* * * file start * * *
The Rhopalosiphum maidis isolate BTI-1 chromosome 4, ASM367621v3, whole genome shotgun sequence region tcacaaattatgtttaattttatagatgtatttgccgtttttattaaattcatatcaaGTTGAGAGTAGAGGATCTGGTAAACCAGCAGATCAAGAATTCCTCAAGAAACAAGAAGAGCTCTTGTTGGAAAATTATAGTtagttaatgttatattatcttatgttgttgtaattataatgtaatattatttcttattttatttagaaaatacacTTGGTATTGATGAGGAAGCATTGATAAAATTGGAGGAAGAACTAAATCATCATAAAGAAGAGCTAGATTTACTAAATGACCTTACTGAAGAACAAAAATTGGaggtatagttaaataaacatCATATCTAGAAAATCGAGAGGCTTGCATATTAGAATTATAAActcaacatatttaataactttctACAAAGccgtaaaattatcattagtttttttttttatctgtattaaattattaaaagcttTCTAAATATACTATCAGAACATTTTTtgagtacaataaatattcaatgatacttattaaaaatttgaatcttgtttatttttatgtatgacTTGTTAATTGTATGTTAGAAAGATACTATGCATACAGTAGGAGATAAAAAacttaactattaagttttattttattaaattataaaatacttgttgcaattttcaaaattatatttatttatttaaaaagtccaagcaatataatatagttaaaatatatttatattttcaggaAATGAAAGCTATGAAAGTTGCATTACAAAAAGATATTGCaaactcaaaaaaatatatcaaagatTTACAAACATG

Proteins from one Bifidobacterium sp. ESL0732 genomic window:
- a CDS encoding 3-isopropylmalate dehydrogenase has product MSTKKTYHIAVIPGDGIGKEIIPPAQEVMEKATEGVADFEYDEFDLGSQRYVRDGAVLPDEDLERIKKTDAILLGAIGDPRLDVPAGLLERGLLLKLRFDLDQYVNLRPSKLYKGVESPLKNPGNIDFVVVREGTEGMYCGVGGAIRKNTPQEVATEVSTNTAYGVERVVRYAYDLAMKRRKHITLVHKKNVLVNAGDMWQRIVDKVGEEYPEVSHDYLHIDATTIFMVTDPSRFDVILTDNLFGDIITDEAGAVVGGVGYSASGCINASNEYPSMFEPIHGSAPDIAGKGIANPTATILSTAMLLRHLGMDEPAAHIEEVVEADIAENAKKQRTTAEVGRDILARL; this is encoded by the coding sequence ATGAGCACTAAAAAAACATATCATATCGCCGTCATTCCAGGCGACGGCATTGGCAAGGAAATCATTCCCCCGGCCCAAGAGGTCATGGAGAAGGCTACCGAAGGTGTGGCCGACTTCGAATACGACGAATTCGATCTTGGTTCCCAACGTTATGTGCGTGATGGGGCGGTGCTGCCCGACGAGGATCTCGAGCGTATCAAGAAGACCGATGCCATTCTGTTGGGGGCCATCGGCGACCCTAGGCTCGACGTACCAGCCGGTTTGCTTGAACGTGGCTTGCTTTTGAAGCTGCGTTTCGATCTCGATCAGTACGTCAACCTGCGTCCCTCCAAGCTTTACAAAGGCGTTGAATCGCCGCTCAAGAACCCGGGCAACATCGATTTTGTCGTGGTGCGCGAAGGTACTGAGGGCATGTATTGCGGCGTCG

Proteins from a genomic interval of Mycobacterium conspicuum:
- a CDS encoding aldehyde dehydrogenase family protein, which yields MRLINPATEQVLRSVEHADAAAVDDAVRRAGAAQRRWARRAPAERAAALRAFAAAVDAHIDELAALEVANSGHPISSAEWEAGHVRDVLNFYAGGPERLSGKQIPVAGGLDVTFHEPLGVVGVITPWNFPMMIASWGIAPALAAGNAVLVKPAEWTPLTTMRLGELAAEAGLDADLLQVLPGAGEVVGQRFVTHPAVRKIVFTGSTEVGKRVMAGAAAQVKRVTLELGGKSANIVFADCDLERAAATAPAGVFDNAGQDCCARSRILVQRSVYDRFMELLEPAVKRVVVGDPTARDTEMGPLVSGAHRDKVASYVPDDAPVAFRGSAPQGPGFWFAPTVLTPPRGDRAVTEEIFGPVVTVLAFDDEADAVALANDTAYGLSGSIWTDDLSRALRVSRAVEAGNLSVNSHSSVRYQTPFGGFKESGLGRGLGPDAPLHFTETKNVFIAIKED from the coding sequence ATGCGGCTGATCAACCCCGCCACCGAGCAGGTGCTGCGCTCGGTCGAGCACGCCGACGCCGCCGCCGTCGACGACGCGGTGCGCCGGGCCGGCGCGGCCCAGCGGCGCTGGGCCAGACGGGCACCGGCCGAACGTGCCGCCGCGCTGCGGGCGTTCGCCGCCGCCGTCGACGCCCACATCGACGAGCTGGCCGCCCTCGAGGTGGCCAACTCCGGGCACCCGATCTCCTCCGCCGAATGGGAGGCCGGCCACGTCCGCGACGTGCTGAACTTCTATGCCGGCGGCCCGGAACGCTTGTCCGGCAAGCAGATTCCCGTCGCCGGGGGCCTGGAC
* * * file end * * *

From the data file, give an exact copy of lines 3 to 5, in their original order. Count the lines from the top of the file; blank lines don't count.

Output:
- a CDS encoding 3-isopropylmalate dehydrogenase has product MSTKKTYHIAVIPGDGIGKEIIPPAQEVMEKATEGVADFEYDEFDLGSQRYVRDGAVLPDEDLERIKKTDAILLGAIGDPRLDVPAGLLERGLLLKLRFDLDQYVNLRPSKLYKGVESPLKNPGNIDFVVVREGTEGMYCGVGGAIRKNTPQEVATEVSTNTAYGVERVVRYAYDLAMKRRKHITLVHKKNVLVNAGDMWQRIVDKVGEEYPEVSHDYLHIDATTIFMVTDPSRFDVILTDNLFGDIITDEAGAVVGGVGYSASGCINASNEYPSMFEPIHGSAPDIAGKGIANPTATILSTAMLLRHLGMDEPAAHIEEVVEADIAENAKKQRTTAEVGRDILARL; this is encoded by the coding sequence ATGAGCACTAAAAAAACATATCATATCGCCGTCATTCCAGGCGACGGCATTGGCAAGGAAATCATTCCCCCGGCCCAAGAGGTCATGGAGAAGGCTACCGAAGGTGTGGCCGACTTCGAATACGACGAATTCGATCTTGGTTCCCAACGTTATGTGCGTGATGGGGCGGTGCTGCCCGACGAGGATCTCGAGCGTATCAAGAAGACCGATGCCATTCTGTTGGGGGCCATCGGCGACCCTAGGCTCGACGTACCAGCCGGTTTGCTTGAACGTGGCTTGCTTTTGAAGCTGCGTTTCGATCTCGATCAGTACGTCAACCTGCGTCCCTCCAAGCTTTACAAAGGCGTTGAATCGCCGCTCAAGAACCCGGGCAACATCGATTTTGTCGTGGTGCGCGAAGGTACTGAGGGCATGTATTGCGGCGTCG

Proteins from a genomic interval of Mycobacterium conspicuum:
- a CDS encoding aldehyde dehydrogenase family protein, which yields MRLINPATEQVLRSVEHADAAAVDDAVRRAGAAQRRWARRAPAERAAALRAFAAAVDAHIDELAALEVANSGHPISSAEWEAGHVRDVLNFYAGGPERLSGKQIPVAGGLDVTFHEPLGVVGVITPWNFPMMIASWGIAPALAAGNAVLVKPAEWTPLTTMRLGELAAEAGLDADLLQVLPGAGEVVGQRFVTHPAVRKIVFTGSTEVGKRVMAGAAAQVKRVTLELGGKSANIVFADCDLERAAATAPAGVFDNAGQDCCARSRILVQRSVYDRFMELLEPAVKRVVVGDPTARDTEMGPLVSGAHRDKVASYVPDDAPVAFRGSAPQGPGFWFAPTVLTPPRGDRAVTEEIFGPVVTVLAFDDEADAVALANDTAYGLSGSIWTDDLSRALRVSRAVEAGNLSVNSHSSVRYQTPFGGFKESGLGRGLGPDAPLHFTETKNVFIAIKED from the coding sequence ATGCGGCTGATCAACCCCGCCACCGAGCAGGTGCTGCGCTCGGTCGAGCACGCCGACGCCGCCGCCGTCGACGACGCGGTGCGCCGGGCCGGCGCGGCCCAGCGGCGCTGGGCCAGACGGGCACCGGCCGAACGTGCCGCCGCGCTGCGGGCGTTCGCCGCCGCCGTCGACGCCCACATCGACGAGCTGGCCGCCCTCGAGGTGGCCAACTCCGGGCACCCGATCTCCTCCGCCGAATGGGAGGCCGGCCACGTCCGCGACGTGCTGAACTTCTATGCCGGCGGCCCGGAACGCTTGTCCGGCAAGCAGATTCCCGTCGCCGGGGGCCTGGAC